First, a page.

I've recently read a work in progress from Remittance Girl (her site is a wonderful source of well written stories - visit it here). The work is called "Splinter" and is about a young woman, with a desire to become a nun, who expresses her devotion to God through self-chastisement (meaning she flogs herself until she overwhelmed by the pain). You can find the story here.
When rg (Remittance Girl) shared the story on ERWA, she asked whether or not is was erotic.
Most of what I write is labelled as erotic but it seems to me that the meaning of the word has leached away, like a poster that has been too long in the rain, so I decided to offer a definition of eroticism.
Eroticism is not about sex or arousal, it is about sexual desire.
Currently, gratification is all the rage: sex on the first date and no later than the third; porn that presses all the buttons to get the minimum time between stiff and sticky with the maximum bang.
Gratification is not inherently erotic.
Desire is as much about anticipation, about restraint and constraint as it is about release. Release may be a consequence of desire but it does not measure its strength. The strength of a desire is better measured by the persistence of the erotic impulse.
Ecstatics have the ability to focus completely on the source of their desire - whether that is God or music - and transcend everything except the experience - the rapture -provoked by their sustained concentration on the object of their desire.
This rapture is an intensely physical experience. It has been suggested that ecstactics are “wired” differently to the rest of us – their Autonomic Nervous System, the ANS, responds to certain stimuli and produces a mood changing chemicals that provide a truly overwhelming experience. (see here)
rg's story walks an interesting line - whether what is being experienced is religious ecstasy or an addiction to an erotic desire for pain.
The ecstasy is physically the same. The source of the desire is different.
I think that rg’s story only engages with the erotic in part 2. The Main Character believes that something was taken from her. She is no longer able to perceive her own motives for inflicting pain on herself as pure. Therefore the ecstasy she experiences has lost its innocence. It has been eroticised.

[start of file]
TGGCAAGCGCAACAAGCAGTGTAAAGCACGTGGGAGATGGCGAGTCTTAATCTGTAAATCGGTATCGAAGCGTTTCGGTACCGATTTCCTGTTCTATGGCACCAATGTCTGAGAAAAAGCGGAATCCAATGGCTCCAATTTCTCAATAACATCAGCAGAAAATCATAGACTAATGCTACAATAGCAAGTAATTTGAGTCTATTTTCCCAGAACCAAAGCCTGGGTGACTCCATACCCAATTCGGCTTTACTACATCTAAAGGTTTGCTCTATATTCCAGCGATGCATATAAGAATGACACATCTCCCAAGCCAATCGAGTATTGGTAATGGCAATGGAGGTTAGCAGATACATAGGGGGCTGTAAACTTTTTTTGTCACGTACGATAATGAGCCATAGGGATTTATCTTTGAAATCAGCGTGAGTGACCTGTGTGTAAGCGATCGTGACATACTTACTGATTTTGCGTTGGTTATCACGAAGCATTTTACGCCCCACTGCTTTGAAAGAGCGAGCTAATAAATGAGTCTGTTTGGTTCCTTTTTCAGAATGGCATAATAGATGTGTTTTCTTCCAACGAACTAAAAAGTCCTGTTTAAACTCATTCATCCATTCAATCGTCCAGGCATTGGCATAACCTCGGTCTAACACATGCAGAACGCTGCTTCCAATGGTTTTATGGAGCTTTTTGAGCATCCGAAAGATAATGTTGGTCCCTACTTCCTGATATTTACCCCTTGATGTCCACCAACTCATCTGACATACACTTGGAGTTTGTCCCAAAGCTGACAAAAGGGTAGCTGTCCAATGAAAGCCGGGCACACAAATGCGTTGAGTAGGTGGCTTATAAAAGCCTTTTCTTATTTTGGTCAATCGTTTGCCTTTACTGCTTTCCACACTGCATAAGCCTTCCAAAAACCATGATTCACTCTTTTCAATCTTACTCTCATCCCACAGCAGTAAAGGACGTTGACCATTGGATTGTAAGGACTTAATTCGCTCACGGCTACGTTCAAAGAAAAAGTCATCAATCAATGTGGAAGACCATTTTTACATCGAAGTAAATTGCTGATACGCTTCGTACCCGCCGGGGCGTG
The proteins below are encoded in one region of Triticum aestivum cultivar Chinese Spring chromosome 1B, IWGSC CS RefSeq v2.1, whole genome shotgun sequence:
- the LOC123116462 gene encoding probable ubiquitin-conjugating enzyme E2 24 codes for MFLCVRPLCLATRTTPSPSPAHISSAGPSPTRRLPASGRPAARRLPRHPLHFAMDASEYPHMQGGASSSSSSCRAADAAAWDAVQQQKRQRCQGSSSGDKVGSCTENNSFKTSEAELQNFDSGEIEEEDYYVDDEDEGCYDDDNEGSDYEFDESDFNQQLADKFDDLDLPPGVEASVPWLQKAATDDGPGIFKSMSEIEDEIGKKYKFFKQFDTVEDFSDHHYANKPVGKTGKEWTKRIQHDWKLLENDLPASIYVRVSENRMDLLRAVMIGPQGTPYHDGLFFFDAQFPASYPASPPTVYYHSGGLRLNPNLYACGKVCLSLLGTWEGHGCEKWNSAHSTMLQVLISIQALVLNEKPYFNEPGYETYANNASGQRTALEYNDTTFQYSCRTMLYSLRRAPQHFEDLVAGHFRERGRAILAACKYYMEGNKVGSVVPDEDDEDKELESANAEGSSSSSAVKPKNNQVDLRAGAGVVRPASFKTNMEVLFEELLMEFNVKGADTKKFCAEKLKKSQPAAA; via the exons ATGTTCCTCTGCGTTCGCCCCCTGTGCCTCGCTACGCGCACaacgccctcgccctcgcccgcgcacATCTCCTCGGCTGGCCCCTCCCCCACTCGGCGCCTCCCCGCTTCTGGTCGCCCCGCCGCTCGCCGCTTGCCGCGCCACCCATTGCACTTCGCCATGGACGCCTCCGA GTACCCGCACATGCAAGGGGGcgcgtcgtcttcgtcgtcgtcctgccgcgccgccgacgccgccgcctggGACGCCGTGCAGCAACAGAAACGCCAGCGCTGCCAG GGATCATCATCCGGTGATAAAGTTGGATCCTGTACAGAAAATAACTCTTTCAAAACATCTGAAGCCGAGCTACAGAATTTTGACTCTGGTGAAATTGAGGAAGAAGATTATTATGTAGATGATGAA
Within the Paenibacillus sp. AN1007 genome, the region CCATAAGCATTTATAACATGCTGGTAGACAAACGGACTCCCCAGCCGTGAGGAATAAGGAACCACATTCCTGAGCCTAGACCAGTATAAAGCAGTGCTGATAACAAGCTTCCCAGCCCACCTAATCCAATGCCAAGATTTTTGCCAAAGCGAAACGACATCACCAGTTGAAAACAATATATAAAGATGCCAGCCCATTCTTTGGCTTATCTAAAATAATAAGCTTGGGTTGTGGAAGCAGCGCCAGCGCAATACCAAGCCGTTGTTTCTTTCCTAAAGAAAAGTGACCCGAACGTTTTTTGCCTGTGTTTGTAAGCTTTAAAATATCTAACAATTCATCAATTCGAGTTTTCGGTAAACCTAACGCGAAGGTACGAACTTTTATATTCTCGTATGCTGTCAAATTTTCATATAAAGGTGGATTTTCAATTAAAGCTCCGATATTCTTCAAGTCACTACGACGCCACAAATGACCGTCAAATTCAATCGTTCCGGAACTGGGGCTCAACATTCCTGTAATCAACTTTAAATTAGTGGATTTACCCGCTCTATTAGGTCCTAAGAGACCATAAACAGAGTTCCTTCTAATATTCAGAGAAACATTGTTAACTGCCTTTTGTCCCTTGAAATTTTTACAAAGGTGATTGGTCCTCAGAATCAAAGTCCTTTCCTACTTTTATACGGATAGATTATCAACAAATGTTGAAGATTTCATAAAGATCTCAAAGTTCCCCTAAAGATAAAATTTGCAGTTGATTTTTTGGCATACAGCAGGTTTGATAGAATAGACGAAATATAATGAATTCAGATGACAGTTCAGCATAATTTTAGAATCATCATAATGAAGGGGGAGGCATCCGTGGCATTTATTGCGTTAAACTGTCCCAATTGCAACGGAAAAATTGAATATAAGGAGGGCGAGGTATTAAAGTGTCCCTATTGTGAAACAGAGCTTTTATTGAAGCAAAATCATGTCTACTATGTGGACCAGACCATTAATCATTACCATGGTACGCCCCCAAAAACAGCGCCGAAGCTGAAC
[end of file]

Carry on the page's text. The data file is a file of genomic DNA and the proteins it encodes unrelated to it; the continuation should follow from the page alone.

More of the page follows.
The strength of the desire and the experience of the rapture have not changed. What has altered is the perception of the object of desire. Appropriately enough in this Catholic setting, rg manages to associate the erotic with the sinful. At the point that the desire is eroticised it also becomes sinful – the Main Character literally acquire carnal knowledge.
If rg’s story is labelled as erotica, then one could argue that it engages the reader in the erotic in part one as well as part two. This is not a first person account. The fact that the Main Character doesn’t acknowledge the erotic nature of her desire until part 2 doesn’t prevent the rest of us from seeing the erotic (and the sinful) in her actions in part 1.
Rg chooses to set her story in a halfway house - halfway perhaps between impulse and gratification. She has a priest who shares the same erotic impulse as the Main Character. In part 2 of the story he restrains the Main Character
from acting on her impulse while at the same time experiencing sexual arousal.
As any Catholic will know, sin is matter of thought, word or deed. Even if no action is taken on the impulse, the presence of the impulse is sinful. The same applies to eroticism. The impulse is erotic whether or not it is acted upon. The sustained experience of the impulse, even when the opportunity to act upon it is denied, actually increases the erotic charge. One has to wonder whether the priest's arousal stems from the external evidence of the Main Character's actions (the blood) or from the recognition of the strength of her erotic impulse.
I recommend her story to you (part 3 is now on her site).